â€¢ Word-medially and -finally, /Î¸/ is realized as either [f] or [t] (so [mÊŒmf] or [mÊŒnt] for month); /Ã°/ as either [v] or [d] (so [smuv] for smooth).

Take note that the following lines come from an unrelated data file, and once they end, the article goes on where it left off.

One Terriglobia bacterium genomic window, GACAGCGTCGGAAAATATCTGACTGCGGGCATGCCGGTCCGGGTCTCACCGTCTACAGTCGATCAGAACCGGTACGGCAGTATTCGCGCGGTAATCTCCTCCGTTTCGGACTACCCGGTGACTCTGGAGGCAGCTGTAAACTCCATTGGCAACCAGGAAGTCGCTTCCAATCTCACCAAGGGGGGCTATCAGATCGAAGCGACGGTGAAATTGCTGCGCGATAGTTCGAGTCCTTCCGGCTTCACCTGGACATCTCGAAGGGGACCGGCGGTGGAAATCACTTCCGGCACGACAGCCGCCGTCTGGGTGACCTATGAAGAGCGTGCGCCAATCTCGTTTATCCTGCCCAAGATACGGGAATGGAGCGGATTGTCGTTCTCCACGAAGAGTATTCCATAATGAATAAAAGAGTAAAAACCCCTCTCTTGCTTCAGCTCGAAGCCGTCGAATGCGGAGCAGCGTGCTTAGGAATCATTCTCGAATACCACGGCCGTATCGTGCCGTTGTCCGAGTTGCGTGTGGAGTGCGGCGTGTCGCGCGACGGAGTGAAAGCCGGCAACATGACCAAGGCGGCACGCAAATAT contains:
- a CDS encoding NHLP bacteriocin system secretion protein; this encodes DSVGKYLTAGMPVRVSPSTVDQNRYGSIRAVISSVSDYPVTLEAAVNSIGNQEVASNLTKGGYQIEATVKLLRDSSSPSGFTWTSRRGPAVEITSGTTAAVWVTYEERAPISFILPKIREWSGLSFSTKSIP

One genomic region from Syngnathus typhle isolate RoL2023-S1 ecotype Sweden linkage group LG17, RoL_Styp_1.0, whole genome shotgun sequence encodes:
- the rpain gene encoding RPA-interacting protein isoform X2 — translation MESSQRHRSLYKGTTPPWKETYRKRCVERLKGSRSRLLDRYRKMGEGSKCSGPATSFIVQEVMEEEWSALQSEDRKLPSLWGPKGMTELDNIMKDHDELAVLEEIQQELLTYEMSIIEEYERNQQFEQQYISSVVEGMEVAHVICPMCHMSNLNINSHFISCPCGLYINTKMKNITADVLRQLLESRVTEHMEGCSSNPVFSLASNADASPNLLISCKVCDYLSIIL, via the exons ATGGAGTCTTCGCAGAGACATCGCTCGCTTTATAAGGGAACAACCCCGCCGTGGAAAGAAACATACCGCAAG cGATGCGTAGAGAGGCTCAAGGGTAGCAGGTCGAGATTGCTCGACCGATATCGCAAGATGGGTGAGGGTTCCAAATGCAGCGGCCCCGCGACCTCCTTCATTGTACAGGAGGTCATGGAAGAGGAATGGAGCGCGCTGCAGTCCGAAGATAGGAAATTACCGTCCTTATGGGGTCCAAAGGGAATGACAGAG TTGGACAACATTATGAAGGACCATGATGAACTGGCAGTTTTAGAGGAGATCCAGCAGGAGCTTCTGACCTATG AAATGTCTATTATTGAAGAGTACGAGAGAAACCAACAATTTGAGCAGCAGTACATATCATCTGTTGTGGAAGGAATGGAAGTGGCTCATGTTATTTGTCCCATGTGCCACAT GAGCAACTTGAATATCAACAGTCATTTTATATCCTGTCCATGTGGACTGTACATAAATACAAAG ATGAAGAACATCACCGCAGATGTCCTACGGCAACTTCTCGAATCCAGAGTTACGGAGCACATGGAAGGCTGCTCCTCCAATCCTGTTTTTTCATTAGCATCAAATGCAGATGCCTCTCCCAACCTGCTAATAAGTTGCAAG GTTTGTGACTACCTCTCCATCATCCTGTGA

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The intention was to use gold for large denominations, and silver for smaller denominations. A problem with bimetallic standards was that the metals' absolute and relative market prices changed. The mint ratio (the rate at which the mint was obligated to pay/receive for gold relative to silver) remained fixed at 15 ounces of silver to 1 ounce of gold, whereas the market rate fluctuated from to 1 to 16 to 1. With the Coinage Act of 1834 , Congress passed an act that changed the mint ratio to approximately 16 to 1. Gold discoveries in California in 1848 and later in Australia lowered the gold price relative to silver; this drove silver money from circulation because it was worth more in the market than as money.  Passage of the Independent Treasury Act of 1848 placed the . on a strict hard-money standard. Doing business with the American government required gold or silver coins.